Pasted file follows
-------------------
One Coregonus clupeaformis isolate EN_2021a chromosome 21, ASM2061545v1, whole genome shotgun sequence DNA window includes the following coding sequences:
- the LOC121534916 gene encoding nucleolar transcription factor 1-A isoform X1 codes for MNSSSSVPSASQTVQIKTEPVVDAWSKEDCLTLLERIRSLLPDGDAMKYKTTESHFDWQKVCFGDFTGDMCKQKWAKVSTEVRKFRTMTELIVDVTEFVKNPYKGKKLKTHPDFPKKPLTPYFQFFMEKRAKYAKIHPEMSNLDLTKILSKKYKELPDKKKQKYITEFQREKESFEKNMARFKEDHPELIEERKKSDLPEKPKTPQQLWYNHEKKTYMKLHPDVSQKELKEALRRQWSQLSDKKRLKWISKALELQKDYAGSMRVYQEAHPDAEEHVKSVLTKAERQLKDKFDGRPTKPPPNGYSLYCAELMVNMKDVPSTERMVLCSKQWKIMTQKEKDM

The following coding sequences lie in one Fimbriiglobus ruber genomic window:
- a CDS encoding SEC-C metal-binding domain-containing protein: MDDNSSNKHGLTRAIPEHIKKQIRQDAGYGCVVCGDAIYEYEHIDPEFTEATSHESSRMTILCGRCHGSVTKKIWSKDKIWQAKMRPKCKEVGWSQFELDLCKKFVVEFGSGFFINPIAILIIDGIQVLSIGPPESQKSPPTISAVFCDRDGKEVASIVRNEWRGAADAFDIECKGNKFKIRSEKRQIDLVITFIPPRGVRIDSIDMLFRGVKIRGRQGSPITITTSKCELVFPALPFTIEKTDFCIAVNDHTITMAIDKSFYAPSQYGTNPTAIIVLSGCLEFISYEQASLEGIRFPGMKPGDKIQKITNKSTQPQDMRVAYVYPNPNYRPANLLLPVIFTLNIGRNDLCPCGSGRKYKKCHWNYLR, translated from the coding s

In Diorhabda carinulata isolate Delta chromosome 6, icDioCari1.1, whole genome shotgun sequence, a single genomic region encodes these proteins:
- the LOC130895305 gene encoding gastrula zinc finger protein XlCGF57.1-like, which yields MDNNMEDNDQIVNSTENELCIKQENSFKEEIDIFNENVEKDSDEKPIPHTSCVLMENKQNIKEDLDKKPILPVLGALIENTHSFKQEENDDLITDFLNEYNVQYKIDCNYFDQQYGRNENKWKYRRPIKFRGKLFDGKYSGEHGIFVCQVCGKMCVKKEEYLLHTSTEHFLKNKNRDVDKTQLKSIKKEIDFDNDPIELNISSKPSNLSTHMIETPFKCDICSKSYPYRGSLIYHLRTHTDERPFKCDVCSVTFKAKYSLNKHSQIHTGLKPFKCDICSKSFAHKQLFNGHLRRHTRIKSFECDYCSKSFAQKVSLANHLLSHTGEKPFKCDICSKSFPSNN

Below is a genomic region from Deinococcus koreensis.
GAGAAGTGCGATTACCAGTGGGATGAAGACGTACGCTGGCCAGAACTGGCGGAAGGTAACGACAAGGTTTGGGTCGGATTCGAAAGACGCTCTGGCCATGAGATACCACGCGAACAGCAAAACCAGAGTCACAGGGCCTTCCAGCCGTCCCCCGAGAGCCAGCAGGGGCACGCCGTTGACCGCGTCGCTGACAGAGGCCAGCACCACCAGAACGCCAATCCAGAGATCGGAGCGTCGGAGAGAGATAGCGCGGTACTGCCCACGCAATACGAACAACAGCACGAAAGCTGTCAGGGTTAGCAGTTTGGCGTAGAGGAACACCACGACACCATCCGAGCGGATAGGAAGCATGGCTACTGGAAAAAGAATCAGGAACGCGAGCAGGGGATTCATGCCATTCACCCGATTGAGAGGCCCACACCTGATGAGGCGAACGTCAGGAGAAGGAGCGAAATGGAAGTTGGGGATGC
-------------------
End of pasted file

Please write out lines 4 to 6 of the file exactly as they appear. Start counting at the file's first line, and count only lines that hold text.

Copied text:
- a CDS encoding SEC-C metal-binding domain-containing protein: MDDNSSNKHGLTRAIPEHIKKQIRQDAGYGCVVCGDAIYEYEHIDPEFTEATSHESSRMTILCGRCHGSVTKKIWSKDKIWQAKMRPKCKEVGWSQFELDLCKKFVVEFGSGFFINPIAILIIDGIQVLSIGPPESQKSPPTISAVFCDRDGKEVASIVRNEWRGAADAFDIECKGNKFKIRSEKRQIDLVITFIPPRGVRIDSIDMLFRGVKIRGRQGSPITITTSKCELVFPALPFTIEKTDFCIAVNDHTITMAIDKSFYAPSQYGTNPTAIIVLSGCLEFISYEQASLEGIRFPGMKPGDKIQKITNKSTQPQDMRVAYVYPNPNYRPANLLLPVIFTLNIGRNDLCPCGSGRKYKKCHWNYLR, translated from the coding s

In Diorhabda carinulata isolate Delta chromosome 6, icDioCari1.1, whole genome shotgun sequence, a single genomic region encodes these proteins:
- the LOC130895305 gene encoding gastrula zinc finger protein XlCGF57.1-like, which yields MDNNMEDNDQIVNSTENELCIKQENSFKEEIDIFNENVEKDSDEKPIPHTSCVLMENKQNIKEDLDKKPILPVLGALIENTHSFKQEENDDLITDFLNEYNVQYKIDCNYFDQQYGRNENKWKYRRPIKFRGKLFDGKYSGEHGIFVCQVCGKMCVKKEEYLLHTSTEHFLKNKNRDVDKTQLKSIKKEIDFDNDPIELNISSKPSNLSTHMIETPFKCDICSKSYPYRGSLIYHLRTHTDERPFKCDVCSVTFKAKYSLNKHSQIHTGLKPFKCDICSKSFAHKQLFNGHLRRHTRIKSFECDYCSKSFAQKVSLANHLLSHTGEKPFKCDICSKSFPSNN